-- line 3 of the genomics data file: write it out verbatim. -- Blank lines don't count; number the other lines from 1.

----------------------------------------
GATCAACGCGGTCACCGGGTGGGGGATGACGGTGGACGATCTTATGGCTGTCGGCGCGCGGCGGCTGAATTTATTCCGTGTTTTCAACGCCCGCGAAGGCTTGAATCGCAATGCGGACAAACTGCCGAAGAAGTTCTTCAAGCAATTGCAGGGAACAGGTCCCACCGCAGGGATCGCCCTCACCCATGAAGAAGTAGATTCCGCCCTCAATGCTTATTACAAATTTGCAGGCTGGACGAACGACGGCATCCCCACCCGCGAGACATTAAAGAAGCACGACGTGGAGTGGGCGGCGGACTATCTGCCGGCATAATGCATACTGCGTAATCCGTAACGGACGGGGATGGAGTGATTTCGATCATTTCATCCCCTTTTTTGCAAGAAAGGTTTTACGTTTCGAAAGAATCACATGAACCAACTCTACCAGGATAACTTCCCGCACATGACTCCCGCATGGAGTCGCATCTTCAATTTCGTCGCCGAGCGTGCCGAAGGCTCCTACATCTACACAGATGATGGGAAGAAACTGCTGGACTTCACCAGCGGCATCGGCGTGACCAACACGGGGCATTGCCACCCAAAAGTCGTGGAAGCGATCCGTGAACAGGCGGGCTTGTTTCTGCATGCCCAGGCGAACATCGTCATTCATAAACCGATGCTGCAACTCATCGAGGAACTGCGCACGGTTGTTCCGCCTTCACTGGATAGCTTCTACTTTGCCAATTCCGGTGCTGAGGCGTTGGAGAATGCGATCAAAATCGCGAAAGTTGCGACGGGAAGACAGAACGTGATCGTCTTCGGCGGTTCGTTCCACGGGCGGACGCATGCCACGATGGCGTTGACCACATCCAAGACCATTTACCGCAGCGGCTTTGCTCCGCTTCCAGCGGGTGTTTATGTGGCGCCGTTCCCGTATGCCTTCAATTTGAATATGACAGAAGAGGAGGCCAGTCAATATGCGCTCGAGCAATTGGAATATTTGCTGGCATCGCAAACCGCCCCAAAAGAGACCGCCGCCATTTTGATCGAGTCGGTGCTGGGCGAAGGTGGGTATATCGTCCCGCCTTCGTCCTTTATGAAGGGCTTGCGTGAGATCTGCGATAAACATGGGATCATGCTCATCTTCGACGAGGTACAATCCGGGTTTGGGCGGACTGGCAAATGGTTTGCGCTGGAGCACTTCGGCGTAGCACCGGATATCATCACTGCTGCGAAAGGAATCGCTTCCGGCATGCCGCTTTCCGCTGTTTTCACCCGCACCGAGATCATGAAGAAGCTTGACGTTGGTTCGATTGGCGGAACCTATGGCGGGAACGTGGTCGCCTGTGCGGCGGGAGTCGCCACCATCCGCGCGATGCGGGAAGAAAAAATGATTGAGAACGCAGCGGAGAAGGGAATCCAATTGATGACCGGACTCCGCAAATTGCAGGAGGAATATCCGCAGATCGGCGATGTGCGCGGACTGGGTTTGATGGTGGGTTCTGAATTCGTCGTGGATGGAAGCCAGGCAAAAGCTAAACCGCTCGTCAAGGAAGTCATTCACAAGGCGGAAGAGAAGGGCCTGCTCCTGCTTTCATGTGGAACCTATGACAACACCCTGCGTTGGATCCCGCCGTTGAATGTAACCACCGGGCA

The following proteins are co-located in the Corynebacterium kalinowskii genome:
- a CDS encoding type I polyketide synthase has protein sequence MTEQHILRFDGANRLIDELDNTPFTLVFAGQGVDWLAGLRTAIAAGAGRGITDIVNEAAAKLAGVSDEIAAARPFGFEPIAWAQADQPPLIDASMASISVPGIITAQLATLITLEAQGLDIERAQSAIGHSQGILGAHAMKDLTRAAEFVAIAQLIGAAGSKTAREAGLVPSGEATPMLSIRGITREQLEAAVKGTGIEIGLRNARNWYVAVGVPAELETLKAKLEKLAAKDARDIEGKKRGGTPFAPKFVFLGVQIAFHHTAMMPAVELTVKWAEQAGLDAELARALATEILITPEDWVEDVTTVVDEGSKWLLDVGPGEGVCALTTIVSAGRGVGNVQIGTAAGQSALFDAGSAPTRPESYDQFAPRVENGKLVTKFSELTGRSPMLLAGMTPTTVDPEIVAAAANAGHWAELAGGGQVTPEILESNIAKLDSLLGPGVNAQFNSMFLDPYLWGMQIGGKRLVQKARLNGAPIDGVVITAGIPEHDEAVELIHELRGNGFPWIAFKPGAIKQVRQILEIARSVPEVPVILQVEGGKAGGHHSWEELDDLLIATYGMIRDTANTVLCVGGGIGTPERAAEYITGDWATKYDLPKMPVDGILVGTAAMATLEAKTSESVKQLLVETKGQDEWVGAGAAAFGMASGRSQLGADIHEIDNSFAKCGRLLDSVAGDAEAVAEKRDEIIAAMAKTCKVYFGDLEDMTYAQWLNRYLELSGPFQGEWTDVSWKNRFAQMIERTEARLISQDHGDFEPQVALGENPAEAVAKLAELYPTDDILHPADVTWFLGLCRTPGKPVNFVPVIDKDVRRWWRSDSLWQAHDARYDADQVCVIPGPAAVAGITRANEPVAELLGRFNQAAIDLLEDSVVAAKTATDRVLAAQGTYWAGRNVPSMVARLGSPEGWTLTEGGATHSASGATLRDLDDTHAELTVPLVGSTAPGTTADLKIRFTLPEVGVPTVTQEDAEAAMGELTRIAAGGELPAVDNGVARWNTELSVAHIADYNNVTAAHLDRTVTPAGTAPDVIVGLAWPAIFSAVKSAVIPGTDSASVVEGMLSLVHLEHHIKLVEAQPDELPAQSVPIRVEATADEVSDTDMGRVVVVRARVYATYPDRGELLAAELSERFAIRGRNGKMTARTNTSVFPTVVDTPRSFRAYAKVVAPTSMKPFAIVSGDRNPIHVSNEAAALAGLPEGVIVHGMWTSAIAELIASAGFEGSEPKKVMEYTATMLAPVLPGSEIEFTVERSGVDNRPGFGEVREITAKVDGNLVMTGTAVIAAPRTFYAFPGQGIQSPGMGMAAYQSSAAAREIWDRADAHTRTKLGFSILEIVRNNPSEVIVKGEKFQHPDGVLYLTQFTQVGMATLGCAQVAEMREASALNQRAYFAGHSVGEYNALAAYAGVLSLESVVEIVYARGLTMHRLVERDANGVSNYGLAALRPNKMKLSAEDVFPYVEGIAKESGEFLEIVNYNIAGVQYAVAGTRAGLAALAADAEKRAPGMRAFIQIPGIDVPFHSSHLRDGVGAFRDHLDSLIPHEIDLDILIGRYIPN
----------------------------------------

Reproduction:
- a CDS encoding type I polyketide synthase has protein sequence MTEQHILRFDGANRLIDELDNTPFTLVFAGQGVDWLAGLRTAIAAGAGRGITDIVNEAAAKLAGVSDEIAAARPFGFEPIAWAQADQPPLIDASMASISVPGIITAQLATLITLEAQGLDIERAQSAIGHSQGILGAHAMKDLTRAAEFVAIAQLIGAAGSKTAREAGLVPSGEATPMLSIRGITREQLEAAVKGTGIEIGLRNARNWYVAVGVPAELETLKAKLEKLAAKDARDIEGKKRGGTPFAPKFVFLGVQIAFHHTAMMPAVELTVKWAEQAGLDAELARALATEILITPEDWVEDVTTVVDEGSKWLLDVGPGEGVCALTTIVSAGRGVGNVQIGTAAGQSALFDAGSAPTRPESYDQFAPRVENGKLVTKFSELTGRSPMLLAGMTPTTVDPEIVAAAANAGHWAELAGGGQVTPEILESNIAKLDSLLGPGVNAQFNSMFLDPYLWGMQIGGKRLVQKARLNGAPIDGVVITAGIPEHDEAVELIHELRGNGFPWIAFKPGAIKQVRQILEIARSVPEVPVILQVEGGKAGGHHSWEELDDLLIATYGMIRDTANTVLCVGGGIGTPERAAEYITGDWATKYDLPKMPVDGILVGTAAMATLEAKTSESVKQLLVETKGQDEWVGAGAAAFGMASGRSQLGADIHEIDNSFAKCGRLLDSVAGDAEAVAEKRDEIIAAMAKTCKVYFGDLEDMTYAQWLNRYLELSGPFQGEWTDVSWKNRFAQMIERTEARLISQDHGDFEPQVALGENPAEAVAKLAELYPTDDILHPADVTWFLGLCRTPGKPVNFVPVIDKDVRRWWRSDSLWQAHDARYDADQVCVIPGPAAVAGITRANEPVAELLGRFNQAAIDLLEDSVVAAKTATDRVLAAQGTYWAGRNVPSMVARLGSPEGWTLTEGGATHSASGATLRDLDDTHAELTVPLVGSTAPGTTADLKIRFTLPEVGVPTVTQEDAEAAMGELTRIAAGGELPAVDNGVARWNTELSVAHIADYNNVTAAHLDRTVTPAGTAPDVIVGLAWPAIFSAVKSAVIPGTDSASVVEGMLSLVHLEHHIKLVEAQPDELPAQSVPIRVEATADEVSDTDMGRVVVVRARVYATYPDRGELLAAELSERFAIRGRNGKMTARTNTSVFPTVVDTPRSFRAYAKVVAPTSMKPFAIVSGDRNPIHVSNEAAALAGLPEGVIVHGMWTSAIAELIASAGFEGSEPKKVMEYTATMLAPVLPGSEIEFTVERSGVDNRPGFGEVREITAKVDGNLVMTGTAVIAAPRTFYAFPGQGIQSPGMGMAAYQSSAAAREIWDRADAHTRTKLGFSILEIVRNNPSEVIVKGEKFQHPDGVLYLTQFTQVGMATLGCAQVAEMREASALNQRAYFAGHSVGEYNALAAYAGVLSLESVVEIVYARGLTMHRLVERDANGVSNYGLAALRPNKMKLSAEDVFPYVEGIAKESGEFLEIVNYNIAGVQYAVAGTRAGLAALAADAEKRAPGMRAFIQIPGIDVPFHSSHLRDGVGAFRDHLDSLIPHEIDLDILIGRYIPN